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Mesenteric Torsion

A mesenteric torsion is the twisting of the intestines around the mesenteric axis. The mesentery is the suspension system for the intestines. The many feet of the intestines are suspended by a pretty small mesenteric root that contains the attachment of the mesentery and the major blood vessels providing nutrients to the intestines. Occasionally, this system ca twist on itself causing serious, often fatal consequences.

The mortality rate is almost 100% and was once thought to be a rare condition, but evidence has brought to light the fact that this is occurring with ever increasing incidence and has been seen to occur more commonly in German Shepherds than any other breed. The symptoms of this condition are rapid onset of shock, abdominal pain and vomiting. The twisting stops the blood flowing to the intestines, causing tissues to die immediately. This condition causes a dilemma for veterinarians as the symptoms are often nebulis and diagnosis is difficult. The dog is usually “down” – in shock, making any surgical options a tough decision.

The underlying cause for mesenteric torsion is any condition that that irritates the bowel, such as infections diseases of the gut (parvo, coronovirus, foreign body obstructions, inflammatory bowel disease, intestinal parasites, etc.) It is believed bu some that allowing too much activity following a big meal can be a predisposing factor. In my own experience, this has seemed to play a role in some cases of mesenteric torsion. It happens most commonly in young dogs less than one year of age, and must be considered as a possibility in any puppy presenting vomiting with abdominal pain.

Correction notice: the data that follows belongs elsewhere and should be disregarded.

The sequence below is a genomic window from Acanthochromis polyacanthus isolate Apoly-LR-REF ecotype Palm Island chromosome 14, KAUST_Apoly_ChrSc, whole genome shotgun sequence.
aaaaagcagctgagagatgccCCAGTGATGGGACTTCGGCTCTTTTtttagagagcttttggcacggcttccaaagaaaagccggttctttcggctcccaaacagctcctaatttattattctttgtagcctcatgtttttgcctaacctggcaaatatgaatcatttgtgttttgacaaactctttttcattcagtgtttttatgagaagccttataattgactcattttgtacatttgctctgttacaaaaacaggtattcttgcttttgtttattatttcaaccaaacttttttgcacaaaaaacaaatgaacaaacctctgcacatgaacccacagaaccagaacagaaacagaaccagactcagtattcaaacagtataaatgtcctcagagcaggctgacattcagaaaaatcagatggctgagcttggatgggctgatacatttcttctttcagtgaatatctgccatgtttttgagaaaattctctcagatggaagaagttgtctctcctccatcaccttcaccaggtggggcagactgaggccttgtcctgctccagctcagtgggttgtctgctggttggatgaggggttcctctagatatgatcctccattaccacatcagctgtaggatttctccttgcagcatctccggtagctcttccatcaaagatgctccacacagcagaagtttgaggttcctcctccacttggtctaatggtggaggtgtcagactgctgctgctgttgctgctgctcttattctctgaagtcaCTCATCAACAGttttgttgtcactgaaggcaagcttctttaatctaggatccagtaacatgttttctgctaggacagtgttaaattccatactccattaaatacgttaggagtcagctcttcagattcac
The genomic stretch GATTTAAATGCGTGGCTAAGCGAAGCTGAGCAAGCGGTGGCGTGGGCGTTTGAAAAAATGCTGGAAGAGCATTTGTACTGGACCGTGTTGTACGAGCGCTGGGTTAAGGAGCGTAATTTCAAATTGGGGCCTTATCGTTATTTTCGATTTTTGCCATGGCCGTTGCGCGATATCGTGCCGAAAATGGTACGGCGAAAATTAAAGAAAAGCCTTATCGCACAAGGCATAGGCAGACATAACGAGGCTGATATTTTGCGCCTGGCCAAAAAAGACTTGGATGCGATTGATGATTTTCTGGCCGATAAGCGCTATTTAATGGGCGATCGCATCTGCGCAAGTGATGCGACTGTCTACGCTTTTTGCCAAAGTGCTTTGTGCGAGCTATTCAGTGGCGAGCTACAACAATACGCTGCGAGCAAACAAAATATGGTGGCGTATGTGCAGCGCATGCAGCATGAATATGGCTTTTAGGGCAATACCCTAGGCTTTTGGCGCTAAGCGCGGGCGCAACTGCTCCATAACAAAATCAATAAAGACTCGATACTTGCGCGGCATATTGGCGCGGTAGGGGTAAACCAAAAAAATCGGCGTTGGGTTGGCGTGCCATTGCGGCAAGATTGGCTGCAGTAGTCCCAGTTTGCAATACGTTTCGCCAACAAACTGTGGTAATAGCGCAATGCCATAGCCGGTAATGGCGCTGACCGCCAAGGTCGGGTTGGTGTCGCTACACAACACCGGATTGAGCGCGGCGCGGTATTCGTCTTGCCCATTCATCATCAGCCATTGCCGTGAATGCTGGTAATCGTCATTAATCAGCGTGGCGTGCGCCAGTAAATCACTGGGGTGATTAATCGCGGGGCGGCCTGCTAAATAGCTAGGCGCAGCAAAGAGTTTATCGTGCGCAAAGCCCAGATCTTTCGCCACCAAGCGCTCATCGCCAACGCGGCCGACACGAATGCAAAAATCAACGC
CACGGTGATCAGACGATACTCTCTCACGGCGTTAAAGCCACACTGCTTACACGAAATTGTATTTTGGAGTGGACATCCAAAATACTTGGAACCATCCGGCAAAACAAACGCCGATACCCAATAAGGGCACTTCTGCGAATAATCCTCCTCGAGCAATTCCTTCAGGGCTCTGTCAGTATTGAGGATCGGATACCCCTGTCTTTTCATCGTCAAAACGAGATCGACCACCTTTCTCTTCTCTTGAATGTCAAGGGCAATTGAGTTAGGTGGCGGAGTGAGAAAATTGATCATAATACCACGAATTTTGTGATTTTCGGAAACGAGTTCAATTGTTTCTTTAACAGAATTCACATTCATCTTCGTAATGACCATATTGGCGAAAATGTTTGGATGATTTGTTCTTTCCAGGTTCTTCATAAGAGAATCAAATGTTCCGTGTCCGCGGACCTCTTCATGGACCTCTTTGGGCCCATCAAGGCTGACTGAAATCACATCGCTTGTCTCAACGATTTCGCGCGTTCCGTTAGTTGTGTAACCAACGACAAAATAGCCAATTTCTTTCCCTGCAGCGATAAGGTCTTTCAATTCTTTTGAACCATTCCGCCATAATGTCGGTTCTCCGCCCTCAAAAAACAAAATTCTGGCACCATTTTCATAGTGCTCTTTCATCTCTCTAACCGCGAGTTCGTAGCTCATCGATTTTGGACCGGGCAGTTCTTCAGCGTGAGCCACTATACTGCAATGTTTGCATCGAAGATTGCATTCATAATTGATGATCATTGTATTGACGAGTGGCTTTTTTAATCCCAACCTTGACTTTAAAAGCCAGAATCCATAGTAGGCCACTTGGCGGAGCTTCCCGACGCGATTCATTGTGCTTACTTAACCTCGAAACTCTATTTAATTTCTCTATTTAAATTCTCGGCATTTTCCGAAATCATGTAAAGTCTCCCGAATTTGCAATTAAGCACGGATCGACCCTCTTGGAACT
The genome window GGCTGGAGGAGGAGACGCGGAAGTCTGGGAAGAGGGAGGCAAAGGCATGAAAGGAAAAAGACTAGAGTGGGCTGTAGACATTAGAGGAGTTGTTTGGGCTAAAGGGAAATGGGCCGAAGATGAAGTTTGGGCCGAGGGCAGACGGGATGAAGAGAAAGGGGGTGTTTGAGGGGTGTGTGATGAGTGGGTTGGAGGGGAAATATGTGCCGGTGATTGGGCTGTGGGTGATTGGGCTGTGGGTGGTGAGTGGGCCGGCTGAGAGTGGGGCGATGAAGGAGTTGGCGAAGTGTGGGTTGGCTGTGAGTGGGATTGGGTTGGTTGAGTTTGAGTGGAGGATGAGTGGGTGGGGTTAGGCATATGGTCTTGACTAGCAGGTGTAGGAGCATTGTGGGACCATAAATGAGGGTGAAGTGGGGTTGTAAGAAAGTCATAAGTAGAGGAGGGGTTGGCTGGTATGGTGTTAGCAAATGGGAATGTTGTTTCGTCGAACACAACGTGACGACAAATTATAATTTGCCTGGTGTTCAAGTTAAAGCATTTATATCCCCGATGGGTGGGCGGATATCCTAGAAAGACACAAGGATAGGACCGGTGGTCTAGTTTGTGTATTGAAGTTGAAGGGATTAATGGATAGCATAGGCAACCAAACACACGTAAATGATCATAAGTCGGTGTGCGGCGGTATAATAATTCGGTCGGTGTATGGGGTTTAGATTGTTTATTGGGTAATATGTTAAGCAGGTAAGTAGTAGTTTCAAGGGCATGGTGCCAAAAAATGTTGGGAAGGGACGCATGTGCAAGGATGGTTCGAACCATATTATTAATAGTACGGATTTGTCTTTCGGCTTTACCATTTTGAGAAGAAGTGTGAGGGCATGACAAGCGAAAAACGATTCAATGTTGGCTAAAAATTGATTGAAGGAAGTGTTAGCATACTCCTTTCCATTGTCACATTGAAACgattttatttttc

As previously noted, diagnosis can be difficult in the short time that surgical management may still be a viable option to save the patients’s life, which is why many patients die before treatment can be initiated.

Therefore, any puppy experiencing severe vomiting with abdominal pain, should be seen by a veterinarian ASAP.


By: Roger L. Welton, DVM
Founder, Web-DVM
President, Maybeck Animal Hospital
CEO, Dr. Roger’s Holistic Veterinary Care

Article Updated 5/23/2014

17 thoughts on “Mesenteric Torsion

  1. Tom Marchant says:

    My vet at Pawleys Island, SC diagnosed my dogs death from this malady. He was an 8 year old, 92 pound Lab who was a “class act”. Thank you for this information.

  2. RonVf says:

    Had this happen to my 21 month old German Shepherd today. He was fine at 6:00 PM last evening, by 9:00 he was in pain and at 02:00 started to vomit. To him to the emergency clinic where they took the X-rays and diagnosed his condition. By 12:00 he was gone. Hugo was the best and will be missed greatly. This is my 4th Shephard and had never even heard of this until today.